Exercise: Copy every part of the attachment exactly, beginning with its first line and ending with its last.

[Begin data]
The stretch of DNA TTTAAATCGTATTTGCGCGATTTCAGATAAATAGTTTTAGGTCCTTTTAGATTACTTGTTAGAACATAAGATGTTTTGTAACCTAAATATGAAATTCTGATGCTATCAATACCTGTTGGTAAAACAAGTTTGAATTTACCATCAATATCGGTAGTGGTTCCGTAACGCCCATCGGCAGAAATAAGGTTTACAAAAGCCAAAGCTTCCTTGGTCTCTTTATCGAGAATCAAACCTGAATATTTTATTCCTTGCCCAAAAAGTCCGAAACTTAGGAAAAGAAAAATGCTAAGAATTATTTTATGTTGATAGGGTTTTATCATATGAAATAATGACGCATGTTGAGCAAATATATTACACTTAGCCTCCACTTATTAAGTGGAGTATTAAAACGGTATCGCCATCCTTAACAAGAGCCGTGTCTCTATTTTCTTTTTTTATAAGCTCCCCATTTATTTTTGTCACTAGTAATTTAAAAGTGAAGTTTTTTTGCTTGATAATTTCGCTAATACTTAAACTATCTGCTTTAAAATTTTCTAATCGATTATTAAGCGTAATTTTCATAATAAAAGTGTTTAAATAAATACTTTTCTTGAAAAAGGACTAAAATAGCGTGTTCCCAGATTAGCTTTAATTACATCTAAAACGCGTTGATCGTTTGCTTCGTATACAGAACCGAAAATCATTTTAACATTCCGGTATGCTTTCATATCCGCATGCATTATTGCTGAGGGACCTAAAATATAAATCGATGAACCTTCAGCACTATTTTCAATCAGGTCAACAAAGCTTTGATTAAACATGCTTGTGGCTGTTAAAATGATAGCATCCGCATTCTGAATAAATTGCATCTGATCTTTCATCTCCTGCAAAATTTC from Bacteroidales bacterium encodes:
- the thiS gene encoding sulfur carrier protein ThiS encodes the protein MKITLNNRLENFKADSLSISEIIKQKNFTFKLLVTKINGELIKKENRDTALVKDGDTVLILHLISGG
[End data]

The stretch of DNA TTTAAATCGTATTTGCGCGATTTCAGATAAATAGTTTTAGGTCCTTTTAGATTACTTGTTAGAACATAAGATGTTTTGTAACCTAAATATGAAATTCTGATGCTATCAATACCTGTTGGTAAAACAAGTTTGAATTTACCATCAATATCGGTAGTGGTTCCGTAACGCCCATCGGCAGAAATAAGGTTTACAAAAGCCAAAGCTTCCTTGGTCTCTTTATCGAGAATCAAACCTGAATATTTTATTCCTTGCCCAAAAAGTCCGAAACTTAGGAAAAGAAAAATGCTAAGAATTATTTTATGTTGATAGGGTTTTATCATATGAAATAATGACGCATGTTGAGCAAATATATTACACTTAGCCTCCACTTATTAAGTGGAGTATTAAAACGGTATCGCCATCCTTAACAAGAGCCGTGTCTCTATTTTCTTTTTTTATAAGCTCCCCATTTATTTTTGTCACTAGTAATTTAAAAGTGAAGTTTTTTTGCTTGATAATTTCGCTAATACTTAAACTATCTGCTTTAAAATTTTCTAATCGATTATTAAGCGTAATTTTCATAATAAAAGTGTTTAAATAAATACTTTTCTTGAAAAAGGACTAAAATAGCGTGTTCCCAGATTAGCTTTAATTACATCTAAAACGCGTTGATCGTTTGCTTCGTATACAGAACCGAAAATCATTTTAACATTCCGGTATGCTTTCATATCCGCATGCATTATTGCTGAGGGACCTAAAATATAAATCGATGAACCTTCAGCACTATTTTCAATCAGGTCAACAAAGCTTTGATTAAACATGCTTGTGGCTGTTAAAATGATAGCATCCGCATTCTGAATAAATTGCATCTGATCTTTCATCTCCTGCAAAATTTC from Bacteroidales bacterium encodes:
- the thiS gene encoding sulfur carrier protein ThiS encodes the protein MKITLNNRLENFKADSLSISEIIKQKNFTFKLLVTKINGELIKKENRDTALVKDGDTVLILHLISGG